For better well-being, massage makes good sense

Maybe you think of massage as luxury—something purely pampering. Indulgent. An extra. Probably because something that feels so good surely can’t be important for health, right?

Except no: Massage has been found to help lower high blood pressure, boost the immune system, aid blood circulation, provide relief from stress, pain, muscle tension and headaches. It is a great accompaniment to certain types of cancer treatment, for prenatal mothers suffering from joint pain, high blood pressure or edema, for encouraging productivity, for decreasing injuries on the job, improving athletic performance. It even helps reduce symptoms of depression.

Licensed Massage Therapist Pamela D. Biesecker brings all these benefits to Medical Center Northeast’s Center for Women’s Health. More specifically, Pam offers:

  • Swedish/Total Relaxation Massage ($30 for 30 minutes; $70 for 60 minutes): Medium to light pressure applied by long strokes, kneading, and some circular motion to relieve muscle tension due to stress. Provides and overall relaxing sensation.
  • Deep Tissue Massage ($70 for 60 minutes): Slower, deeper pressure to target the deeper layers of connective tissue.
  • Prenatal Massage ($70 for 45 minutes): A light-pressure massage during which the patient lies on her side, supported by pillows. The therapist concentrates on targeted areas of soreness indicated by patient—usually lower back, hips and joint pain. Prenatal massage is also good for edema and for mothers suffering from high blood pressure. Mothers in high-risk pregnancies need documentation from their doctor that massage is indicated and approved. Mothers should be through the first trimester before they seek prenatal massage.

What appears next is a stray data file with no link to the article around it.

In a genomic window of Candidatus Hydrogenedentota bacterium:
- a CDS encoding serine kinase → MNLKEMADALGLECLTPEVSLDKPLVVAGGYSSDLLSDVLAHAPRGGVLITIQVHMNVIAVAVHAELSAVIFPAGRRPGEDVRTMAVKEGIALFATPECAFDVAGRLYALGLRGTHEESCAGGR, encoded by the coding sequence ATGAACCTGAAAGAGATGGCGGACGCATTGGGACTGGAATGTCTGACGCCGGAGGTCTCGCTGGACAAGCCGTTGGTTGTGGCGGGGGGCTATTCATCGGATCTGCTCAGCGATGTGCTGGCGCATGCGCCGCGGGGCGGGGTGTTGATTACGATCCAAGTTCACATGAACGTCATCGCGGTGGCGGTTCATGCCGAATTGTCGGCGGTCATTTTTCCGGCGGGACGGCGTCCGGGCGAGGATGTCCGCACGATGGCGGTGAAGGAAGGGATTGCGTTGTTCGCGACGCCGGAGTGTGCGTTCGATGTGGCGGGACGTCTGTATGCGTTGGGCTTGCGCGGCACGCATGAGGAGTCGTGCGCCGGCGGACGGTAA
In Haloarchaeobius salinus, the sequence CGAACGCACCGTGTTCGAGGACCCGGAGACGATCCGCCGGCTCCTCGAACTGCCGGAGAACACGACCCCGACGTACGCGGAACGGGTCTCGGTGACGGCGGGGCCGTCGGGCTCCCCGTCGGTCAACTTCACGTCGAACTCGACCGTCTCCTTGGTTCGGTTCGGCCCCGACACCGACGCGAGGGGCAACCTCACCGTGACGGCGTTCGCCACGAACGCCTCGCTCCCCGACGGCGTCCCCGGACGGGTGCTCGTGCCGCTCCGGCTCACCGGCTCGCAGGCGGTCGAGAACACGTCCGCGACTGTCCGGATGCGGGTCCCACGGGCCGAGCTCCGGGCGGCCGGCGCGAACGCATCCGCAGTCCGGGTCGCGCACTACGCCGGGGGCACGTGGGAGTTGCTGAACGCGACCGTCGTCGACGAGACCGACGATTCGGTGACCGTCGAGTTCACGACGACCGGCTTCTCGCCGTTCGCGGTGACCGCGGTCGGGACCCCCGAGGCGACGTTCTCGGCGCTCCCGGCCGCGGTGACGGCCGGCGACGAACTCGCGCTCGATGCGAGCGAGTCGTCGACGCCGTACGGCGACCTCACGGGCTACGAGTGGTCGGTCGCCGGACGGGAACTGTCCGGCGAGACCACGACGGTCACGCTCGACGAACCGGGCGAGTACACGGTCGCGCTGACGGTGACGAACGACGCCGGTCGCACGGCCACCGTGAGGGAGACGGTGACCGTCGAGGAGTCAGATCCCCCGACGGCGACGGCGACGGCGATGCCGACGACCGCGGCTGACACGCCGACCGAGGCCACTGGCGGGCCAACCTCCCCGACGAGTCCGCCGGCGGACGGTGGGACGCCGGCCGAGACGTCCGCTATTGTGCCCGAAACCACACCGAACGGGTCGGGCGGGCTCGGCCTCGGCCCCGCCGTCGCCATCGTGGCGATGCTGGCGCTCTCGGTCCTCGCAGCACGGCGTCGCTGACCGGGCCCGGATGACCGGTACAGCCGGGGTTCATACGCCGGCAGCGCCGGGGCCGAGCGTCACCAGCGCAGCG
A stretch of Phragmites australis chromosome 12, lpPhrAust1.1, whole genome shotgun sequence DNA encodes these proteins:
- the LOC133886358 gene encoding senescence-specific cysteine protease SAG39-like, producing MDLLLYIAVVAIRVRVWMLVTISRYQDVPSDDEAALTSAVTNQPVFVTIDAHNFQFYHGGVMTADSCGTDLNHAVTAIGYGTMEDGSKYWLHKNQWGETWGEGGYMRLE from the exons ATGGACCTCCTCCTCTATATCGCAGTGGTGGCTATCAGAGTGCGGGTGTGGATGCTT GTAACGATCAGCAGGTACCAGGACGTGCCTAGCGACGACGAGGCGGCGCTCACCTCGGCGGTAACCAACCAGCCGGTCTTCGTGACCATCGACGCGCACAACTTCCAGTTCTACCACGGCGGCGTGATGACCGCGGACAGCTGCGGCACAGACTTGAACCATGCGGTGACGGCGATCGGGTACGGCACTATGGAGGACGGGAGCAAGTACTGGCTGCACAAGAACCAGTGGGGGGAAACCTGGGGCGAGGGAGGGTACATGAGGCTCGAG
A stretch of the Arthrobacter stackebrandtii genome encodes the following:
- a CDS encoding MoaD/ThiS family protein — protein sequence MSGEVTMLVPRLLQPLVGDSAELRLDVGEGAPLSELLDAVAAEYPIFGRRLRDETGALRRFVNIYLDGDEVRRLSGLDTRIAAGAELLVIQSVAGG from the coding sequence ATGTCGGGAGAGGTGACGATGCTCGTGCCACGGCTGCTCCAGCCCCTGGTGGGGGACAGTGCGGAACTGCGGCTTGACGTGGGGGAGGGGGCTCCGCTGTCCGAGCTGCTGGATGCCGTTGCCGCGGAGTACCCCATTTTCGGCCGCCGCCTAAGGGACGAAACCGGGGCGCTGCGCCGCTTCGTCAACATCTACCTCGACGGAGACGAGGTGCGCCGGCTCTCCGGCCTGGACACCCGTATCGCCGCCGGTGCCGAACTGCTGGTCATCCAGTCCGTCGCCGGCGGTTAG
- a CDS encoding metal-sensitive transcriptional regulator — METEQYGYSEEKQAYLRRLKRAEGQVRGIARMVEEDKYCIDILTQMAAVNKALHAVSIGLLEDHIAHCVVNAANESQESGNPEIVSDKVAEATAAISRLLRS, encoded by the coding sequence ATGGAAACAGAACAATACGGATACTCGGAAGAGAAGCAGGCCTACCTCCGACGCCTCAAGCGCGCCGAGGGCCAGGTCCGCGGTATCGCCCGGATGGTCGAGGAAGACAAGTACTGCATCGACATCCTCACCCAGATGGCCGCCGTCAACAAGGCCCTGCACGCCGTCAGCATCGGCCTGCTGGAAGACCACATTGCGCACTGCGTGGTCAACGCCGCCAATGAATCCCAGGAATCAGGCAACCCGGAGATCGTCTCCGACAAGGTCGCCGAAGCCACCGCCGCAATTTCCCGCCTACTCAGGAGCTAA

• Geriatric Massage ($70 for 45 minutes): Ideal for those suffering from arthritis, joint pain, lack of mobility or depression. Light gentle pressure applied with lotion in order not to apply a great amount of friction to the skin. May include some light stretching to encourage flexibility.

What brings most people in for their first massage? Pain. “But eventually,” Pam says, “those people come back on a routine basis so they can prevent getting to the point of pain again.”

Most therapists suggest that you have a massage every 4-6 weeks as routine maintenance, but everyone is different. The state of your health and what you want from massage have a lot to do with the kind of massage you get and how often you get it. If, after discussing your wellness goals with your massage therapist, you decide you want frequent visits, the Center for Women’s Health provides different massage packages that might suit your treatment plan.

Massage isn’t necessarily right for everyone at every time. It’s the wrong time for massage if you have:

  • Sinus infection/cold/illness
  • Fever
  • Rash/skin irritations and disorders
  • Severe acne
  • Fractures
  • Low blood pressure
  • Blood clots/blood disorders

As Pam so often says, “A massage is only as good as the communication between the client and his or her massage therapist.” Everyone perceives pressure and massage technique differently, so it’s critical that you speak up and let your massage therapist know what’s working—and not working—for you.

Call 317-338-4-HER to find out more or to schedule a massage.

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